jason

www.mudstonemusic.com
I've done this kind of thing before with blues and blues/rock bands (with the obligatory lack of budget) and I used to use a DA20. I ended up getting some cool recordings, so I'll try and share.

As you're recording it live to 2 track, I think the best way to approach it is with this as the "angle". If you start out aiming for it to sound like a studio job you'll have difficulty. I'd be looking to create as much of a live vibe as possible, so I'd be looking for good ambience placements for a start, and, you need to think different about your miking because you're gonna get spill. If you accept this you can start thinking positive about it and plan to use it to enhance your recordings. If there's acoustic guitar involved try and get hold of a B&K 4060, or something similar, and tape it inside the soundhole if possible. Don't let the guy talk you into how great his acoustic pickup is!

It may be obvious, but it's quite important that you get in a different room to them too if you can. The first few times I did this I was at the back of the room recording while they played. When I got it home, everything, especially the lead vox and guitars, sounded to close and dry than what I thought I had in the cans at the time.
From what you've said, I'd be more inclined to use the Lexicon for it's reverb than it's A/D.
I'd try to get a good balance between them with 3 or 4 omni's in amongst them, then a similar amount in front at varying distances for the ambience. Spend some time moving the closer ones to get a good balance between them then add close mics as you need them to "back it up". I always found that one of the ambient mics placed about 8-12' directly in the line of the vocalist helped a great deal for the "livelyness". The last couple of times I did this I only had 2, 3 max, mics on the kit. A Coles 4038 1' above the drummers head pointing at the snare and a 47 2' in front of the kick. I was able to get everything else from the omni mics that were spread out for the band.

I could go on (...and on) but I may be telling you what you already know, so I'll cease here!
Hope this helps.
Old 22nd January 2003
  #9
Gear Maniac
 
🎧 15 years
Sounds good...

Thanks for the tips.

The acoustic guitar is run into a Fender Acoustisonic amplifier. I am waiting to hear the songs (demo tape) to figure out if the acoustic sound will be a better compliment or should I focus more on micing the amp (or some combination of the two).

I had not thought about a couple omni's in the room and filling around them. I guess it depends on if they know how to play together or if they each play independently (fighting for space and volume with each other).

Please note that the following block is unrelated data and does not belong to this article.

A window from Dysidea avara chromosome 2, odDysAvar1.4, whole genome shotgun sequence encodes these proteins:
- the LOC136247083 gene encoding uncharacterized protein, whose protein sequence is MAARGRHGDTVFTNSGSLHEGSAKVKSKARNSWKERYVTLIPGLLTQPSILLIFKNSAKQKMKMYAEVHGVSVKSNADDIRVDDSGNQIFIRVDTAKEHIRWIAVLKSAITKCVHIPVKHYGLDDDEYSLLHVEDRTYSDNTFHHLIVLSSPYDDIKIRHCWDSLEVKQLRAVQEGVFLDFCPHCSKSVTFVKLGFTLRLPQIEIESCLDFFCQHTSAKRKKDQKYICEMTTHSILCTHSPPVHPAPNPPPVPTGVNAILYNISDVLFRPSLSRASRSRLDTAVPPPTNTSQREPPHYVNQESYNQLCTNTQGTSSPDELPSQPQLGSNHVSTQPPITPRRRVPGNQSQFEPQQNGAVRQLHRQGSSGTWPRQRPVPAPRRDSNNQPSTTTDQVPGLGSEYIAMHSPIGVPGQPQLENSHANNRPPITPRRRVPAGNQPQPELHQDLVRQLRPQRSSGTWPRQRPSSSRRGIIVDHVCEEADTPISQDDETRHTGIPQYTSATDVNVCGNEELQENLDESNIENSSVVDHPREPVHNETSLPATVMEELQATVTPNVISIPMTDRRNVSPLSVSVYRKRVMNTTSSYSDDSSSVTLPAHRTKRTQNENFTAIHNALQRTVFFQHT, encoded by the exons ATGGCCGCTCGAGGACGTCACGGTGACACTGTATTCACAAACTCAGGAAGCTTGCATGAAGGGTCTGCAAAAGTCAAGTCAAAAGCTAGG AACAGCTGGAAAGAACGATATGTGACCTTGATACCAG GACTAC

So, do you suggest not going for a stereo image of the drums. Maybe bring two omni's equal distance out from the drum set (left and right) and pan them 10 and 2. Then fill in around that with the players and kick/snare center?

Just for discussion, I was think about the benefits of mixing drums center vs off to one side. What would be your mix approach to this?

jason
Old 23rd January 2003
  #10
Lives for gear
 
Messiah's Avatar
 
🎧 15 years
Re: Sounds good...

Quote:
Originally posted by jspartz
Thanks for the tips.

The acoustic guitar is run into a Fender Acoustisonic amplifier. I am waiting to hear the songs (demo tape) to figure out if the acoustic sound will be a better compliment or should I focus more on micing the amp (or some combination of the two).
You probably need to play it by ear when you come to the recording, but generally acoustic amps don't sit well with me, they can be OK blended though. This is why I suggested the 4060, because the guy playing the acoustic can move about freely and you'll still get the consistency you need from the guitar.

Quote:

I had not thought about a couple omni's in the room and filling around them. I guess it depends on if they know how to play together or if they each play independently (fighting for space and volume with each other).
So, do you suggest not going for a stereo image of the drums. Maybe bring two omni's equal distance out from the drum set (left and right) and pan them 10 and 2. Then fill in around that with the players and kick/snare center?
Just for discussion, I was think about the benefits of mixing drums center vs off to one side. What would be your mix approach to this?
Well, firstly, if they/you are planning to record straight to 2 track, I'd imagine they should have it together live! If they haven't, you're in for a long one!!:eek:

In terms of the stereo imaging, I would be tempted to stand in front of them when you've got the mic's set up and pan the omni mic's as you see them (I'd start with 9 o'clock/3 o'clock for the furthest L&R sources). If you have any close mic's, listen to the balance without them in and locate where the source of the close mic is in the stereo field, then bring them up in that position as you need them.
I would place the drum mic's as you see them. Once the other omni's are brought in they will add to the imaging of the kit.
For this kind of live recording I always imagine how much stereo imaging you get from the drums when you stand 15 feet in front of the kit, ....not a lot. The rack and floor toms don't find their way to your L&R ears separately respectively, do they?
So, my approach would be to get them to set up and play, then get them to adjust their levels till your happy, then maybe try getting them to move their relative positions a bit and see if this helps. Don't start miking until your happy with what you hear from a position where you want to focus the mix from.
If you get it right at the start, you can then concentrate on the performances and slight adjustments to the mix you may need to make.